People groan about the newspaper horoscopes, even when their own reading has some accuracy to it: “It’s bullshit!” they’ll say, “They write that stuff so that it could apply to any of us!”

Yes! Exactly!

I love astrology because it’s so broad. In this way, astrology is like yoga. Its possibilities are endless, and we can use it to deepen our relationships to ourselves. No matter when you are born, your natal star chart will contain all twelve zodiac signs and all the planets. So, too, do you contain all their archetypal energies within you. The positions of the planets and the relationships between them in your natal chart signify various aspects of your life’s potentials, purpose, and style. Unraveling the story told in a personal horoscope is a tried and true healing art that has persisted all around the world, and will be around long after we are dead.

The wisdom tradition of astrology illuminates the relationships between things. It is deeply tied to the cycles of nature and the evolution of the human psyche. The significations of one’s sun sign or the phase of tonight’s moon provide a starting point to help us place ourselves in time and space, and there is infinitely more to learn and understand from there. In this way it works like the I Ching or the study of a sacred text. The wisdom which comes through the stars is dynamic rather than static.

Astrology is especially gratifying to attune to for me because of how sensuously tangible it is: you can see the stars and planets with your own eyes and watch them move across the sky over time. Like the animals and the ocean’s tides, I can tell the difference between a full moon night and a new moon one. Astrology, like yoga, knows the wisdom of both light and dark, of both masculine and feminine, of both tension and ease. It helps to integrate all parts of myself, including those that hid in the shadow under more oppressive belief systems. Attuning to the movements of the planets over the years has connected me more deeply with nature, and certainly to that sense of something much bigger than myself. And who really cares if we get the stories “right” or “wrong”? There are as many interpretations of the stars as there are astrologers, even if there are common themes throughout. The scientist within me is comforted by the fact that it is reasonable to assume that the planets, given their mass and gravity, exert some kind of force on us, and even though there is no way for us to understand this in its entirety, it is much bigger and more important than I am in whatever grand scheme of things there is.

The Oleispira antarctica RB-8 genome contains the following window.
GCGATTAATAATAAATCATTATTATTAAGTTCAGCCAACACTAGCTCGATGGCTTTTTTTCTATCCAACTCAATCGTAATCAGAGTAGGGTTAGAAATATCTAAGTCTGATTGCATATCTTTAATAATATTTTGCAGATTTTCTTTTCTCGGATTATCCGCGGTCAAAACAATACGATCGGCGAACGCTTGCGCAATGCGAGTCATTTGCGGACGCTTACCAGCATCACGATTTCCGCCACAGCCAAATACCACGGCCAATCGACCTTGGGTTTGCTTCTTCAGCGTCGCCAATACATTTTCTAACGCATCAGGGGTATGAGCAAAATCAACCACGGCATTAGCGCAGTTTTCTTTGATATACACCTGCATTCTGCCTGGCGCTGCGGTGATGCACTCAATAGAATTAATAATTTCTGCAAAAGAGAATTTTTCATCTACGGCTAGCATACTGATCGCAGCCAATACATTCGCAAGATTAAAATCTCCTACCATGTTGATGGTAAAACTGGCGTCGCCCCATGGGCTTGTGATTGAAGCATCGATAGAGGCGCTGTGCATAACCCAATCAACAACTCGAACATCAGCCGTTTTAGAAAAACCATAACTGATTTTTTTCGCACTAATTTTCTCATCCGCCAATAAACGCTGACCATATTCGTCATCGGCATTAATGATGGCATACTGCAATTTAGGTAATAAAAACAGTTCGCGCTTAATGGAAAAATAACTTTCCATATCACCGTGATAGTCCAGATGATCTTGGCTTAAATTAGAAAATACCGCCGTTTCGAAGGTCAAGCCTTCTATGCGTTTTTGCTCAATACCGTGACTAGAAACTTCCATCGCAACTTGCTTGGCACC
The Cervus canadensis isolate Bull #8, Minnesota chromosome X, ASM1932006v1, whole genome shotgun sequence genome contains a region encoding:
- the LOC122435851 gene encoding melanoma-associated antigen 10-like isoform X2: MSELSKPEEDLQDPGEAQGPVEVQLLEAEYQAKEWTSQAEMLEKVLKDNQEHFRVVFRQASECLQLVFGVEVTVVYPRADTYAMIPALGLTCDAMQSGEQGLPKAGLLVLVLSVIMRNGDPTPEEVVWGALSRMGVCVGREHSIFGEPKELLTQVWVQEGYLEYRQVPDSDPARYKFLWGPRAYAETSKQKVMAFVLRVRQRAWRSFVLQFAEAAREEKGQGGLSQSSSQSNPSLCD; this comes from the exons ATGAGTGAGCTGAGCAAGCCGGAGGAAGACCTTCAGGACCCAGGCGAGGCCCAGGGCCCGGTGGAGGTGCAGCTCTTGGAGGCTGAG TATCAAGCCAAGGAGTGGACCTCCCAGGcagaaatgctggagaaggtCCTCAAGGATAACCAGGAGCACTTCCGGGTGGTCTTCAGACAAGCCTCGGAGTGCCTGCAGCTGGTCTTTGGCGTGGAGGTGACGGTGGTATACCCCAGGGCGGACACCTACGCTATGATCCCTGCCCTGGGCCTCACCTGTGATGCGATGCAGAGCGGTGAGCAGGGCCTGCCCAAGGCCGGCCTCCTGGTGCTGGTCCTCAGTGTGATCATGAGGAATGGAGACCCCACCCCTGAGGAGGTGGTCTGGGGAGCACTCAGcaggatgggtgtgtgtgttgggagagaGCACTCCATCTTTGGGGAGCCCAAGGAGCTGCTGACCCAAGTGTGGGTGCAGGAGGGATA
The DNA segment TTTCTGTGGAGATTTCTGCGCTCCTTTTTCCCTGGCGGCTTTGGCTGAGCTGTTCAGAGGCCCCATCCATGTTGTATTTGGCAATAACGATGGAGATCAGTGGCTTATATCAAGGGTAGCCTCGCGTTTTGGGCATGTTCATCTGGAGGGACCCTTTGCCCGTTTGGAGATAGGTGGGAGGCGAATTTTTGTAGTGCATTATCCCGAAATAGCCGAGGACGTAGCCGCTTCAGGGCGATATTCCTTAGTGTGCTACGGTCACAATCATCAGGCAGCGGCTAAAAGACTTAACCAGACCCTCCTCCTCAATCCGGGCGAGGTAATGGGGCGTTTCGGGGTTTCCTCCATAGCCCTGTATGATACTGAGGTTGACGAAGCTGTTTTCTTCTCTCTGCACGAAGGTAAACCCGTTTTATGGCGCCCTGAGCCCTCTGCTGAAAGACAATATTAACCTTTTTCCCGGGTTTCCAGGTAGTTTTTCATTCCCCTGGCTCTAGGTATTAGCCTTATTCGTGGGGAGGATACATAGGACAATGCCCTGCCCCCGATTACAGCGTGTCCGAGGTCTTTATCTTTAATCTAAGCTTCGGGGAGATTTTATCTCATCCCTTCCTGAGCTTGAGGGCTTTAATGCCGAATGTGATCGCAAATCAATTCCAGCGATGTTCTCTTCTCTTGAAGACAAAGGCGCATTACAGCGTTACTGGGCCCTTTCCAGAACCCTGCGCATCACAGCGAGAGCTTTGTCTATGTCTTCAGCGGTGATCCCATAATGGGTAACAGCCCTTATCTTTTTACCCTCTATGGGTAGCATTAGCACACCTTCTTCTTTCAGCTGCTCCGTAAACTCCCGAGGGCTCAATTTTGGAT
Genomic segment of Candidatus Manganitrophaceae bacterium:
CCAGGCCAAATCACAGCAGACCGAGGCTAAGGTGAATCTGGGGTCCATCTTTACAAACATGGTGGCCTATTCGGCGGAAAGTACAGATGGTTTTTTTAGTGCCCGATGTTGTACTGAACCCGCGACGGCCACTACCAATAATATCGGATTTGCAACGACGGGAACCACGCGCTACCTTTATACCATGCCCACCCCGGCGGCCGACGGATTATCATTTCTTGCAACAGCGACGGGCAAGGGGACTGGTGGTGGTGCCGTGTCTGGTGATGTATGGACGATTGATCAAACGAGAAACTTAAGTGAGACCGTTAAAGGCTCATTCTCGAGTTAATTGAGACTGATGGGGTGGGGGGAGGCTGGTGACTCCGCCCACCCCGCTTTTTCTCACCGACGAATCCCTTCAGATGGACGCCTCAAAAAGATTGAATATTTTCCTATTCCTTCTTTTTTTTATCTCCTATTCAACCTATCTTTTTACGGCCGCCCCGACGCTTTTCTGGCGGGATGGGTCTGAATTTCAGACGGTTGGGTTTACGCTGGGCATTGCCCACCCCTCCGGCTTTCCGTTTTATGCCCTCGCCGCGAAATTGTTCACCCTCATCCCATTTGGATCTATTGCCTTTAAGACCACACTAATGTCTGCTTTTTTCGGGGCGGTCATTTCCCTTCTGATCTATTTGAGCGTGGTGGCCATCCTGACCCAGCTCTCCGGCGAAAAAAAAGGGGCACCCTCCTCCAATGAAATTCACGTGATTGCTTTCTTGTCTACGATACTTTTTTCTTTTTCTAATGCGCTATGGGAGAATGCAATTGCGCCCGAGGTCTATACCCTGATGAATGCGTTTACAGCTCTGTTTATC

I do not use astrology to predict the future; rather, when looking at future transits, I use them to inform creative ways in which I might use the potential energies at hand: Oh, mercury is in retrograde? Well, maybe a good time to think a little more carefully about what I say and put out into the world. And when I go through difficult times, as every human does, knowing that astrological transits are temporary helps me put my life events in better perspective, and this gives me peace. I am not a person who is overly concerned with proven facts anymore when it comes to asking the biggest questions about life. This is where I turn to my intuition, and I follow whichever path helps my heart and mind to stay the most open. Most importantly, I remember that there is always more to the story that I do not know, and that all parts of the story can be re-written at any time if need be. In fact, this must happen if we are to grow!

Collectively, our consciousness is expanding and integrating in new and exciting ways as we enter the Age of Information. More and more of us are breaking free of the molded stories that kept our forefathers bound to the status quo. We are waking up to the parts of ourselves that have been kept hidden or oppressed for too long. We see all around the world a growing interest not only astrology but other ancient spiritual traditions such as yoga, shamanism, and the sacred use of psychedelics. Life changes at a faster rate now, and if we are to adapt we require systems that support our growth and help us rewrite our own inner stories. We see more than ever how desperately we are in need of working with greater synchronicity, both in our own lives and as an integrated global family.

May your own heart be open to whatever systems of knowledge help your soul to express itself the most fully.

Lifelong student of writing, healing, magic and love